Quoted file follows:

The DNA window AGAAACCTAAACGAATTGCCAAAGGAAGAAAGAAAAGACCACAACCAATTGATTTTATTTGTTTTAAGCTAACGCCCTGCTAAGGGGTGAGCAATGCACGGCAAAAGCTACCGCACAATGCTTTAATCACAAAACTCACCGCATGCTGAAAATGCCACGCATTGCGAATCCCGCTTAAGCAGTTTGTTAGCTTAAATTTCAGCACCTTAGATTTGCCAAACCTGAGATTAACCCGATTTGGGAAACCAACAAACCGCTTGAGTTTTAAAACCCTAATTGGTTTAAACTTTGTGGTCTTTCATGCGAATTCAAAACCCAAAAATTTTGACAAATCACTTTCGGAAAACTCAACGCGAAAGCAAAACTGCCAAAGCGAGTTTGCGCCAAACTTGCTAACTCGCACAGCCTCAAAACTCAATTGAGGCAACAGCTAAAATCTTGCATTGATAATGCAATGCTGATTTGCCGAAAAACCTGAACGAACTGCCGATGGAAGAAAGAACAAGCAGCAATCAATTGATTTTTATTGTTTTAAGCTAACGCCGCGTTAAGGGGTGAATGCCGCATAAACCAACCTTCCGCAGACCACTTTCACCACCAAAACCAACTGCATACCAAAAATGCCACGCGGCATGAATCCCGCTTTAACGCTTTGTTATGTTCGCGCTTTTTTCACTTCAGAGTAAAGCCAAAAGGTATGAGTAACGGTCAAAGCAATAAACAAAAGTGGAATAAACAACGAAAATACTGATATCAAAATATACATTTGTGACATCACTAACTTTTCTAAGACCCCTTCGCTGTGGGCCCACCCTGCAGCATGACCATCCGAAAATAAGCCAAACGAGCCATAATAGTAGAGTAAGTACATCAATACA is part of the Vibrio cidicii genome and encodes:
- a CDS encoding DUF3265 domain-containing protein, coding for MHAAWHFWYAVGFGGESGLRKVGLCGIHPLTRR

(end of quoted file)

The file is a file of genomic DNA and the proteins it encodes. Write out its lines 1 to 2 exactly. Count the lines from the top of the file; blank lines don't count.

The DNA window AGAAACCTAAACGAATTGCCAAAGGAAGAAAGAAAAGACCACAACCAATTGATTTTATTTGTTTTAAGCTAACGCCCTGCTAAGGGGTGAGCAATGCACGGCAAAAGCTACCGCACAATGCTTTAATCACAAAACTCACCGCATGCTGAAAATGCCACGCATTGCGAATCCCGCTTAAGCAGTTTGTTAGCTTAAATTTCAGCACCTTAGATTTGCCAAACCTGAGATTAACCCGATTTGGGAAACCAACAAACCGCTTGAGTTTTAAAACCCTAATTGGTTTAAACTTTGTGGTCTTTCATGCGAATTCAAAACCCAAAAATTTTGACAAATCACTTTCGGAAAACTCAACGCGAAAGCAAAACTGCCAAAGCGAGTTTGCGCCAAACTTGCTAACTCGCACAGCCTCAAAACTCAATTGAGGCAACAGCTAAAATCTTGCATTGATAATGCAATGCTGATTTGCCGAAAAACCTGAACGAACTGCCGATGGAAGAAAGAACAAGCAGCAATCAATTGATTTTTATTGTTTTAAGCTAACGCCGCGTTAAGGGGTGAATGCCGCATAAACCAACCTTCCGCAGACCACTTTCACCACCAAAACCAACTGCATACCAAAAATGCCACGCGGCATGAATCCCGCTTTAACGCTTTGTTATGTTCGCGCTTTTTTCACTTCAGAGTAAAGCCAAAAGGTATGAGTAACGGTCAAAGCAATAAACAAAAGTGGAATAAACAACGAAAATACTGATATCAAAATATACATTTGTGACATCACTAACTTTTCTAAGACCCCTTCGCTGTGGGCCCACCCTGCAGCATGACCATCCGAAAATAAGCCAAACGAGCCATAATAGTAGAGTAAGTACATCAATACA is part of the Vibrio cidicii genome and encodes:
- a CDS encoding DUF3265 domain-containing protein, coding for MHAAWHFWYAVGFGGESGLRKVGLCGIHPLTRR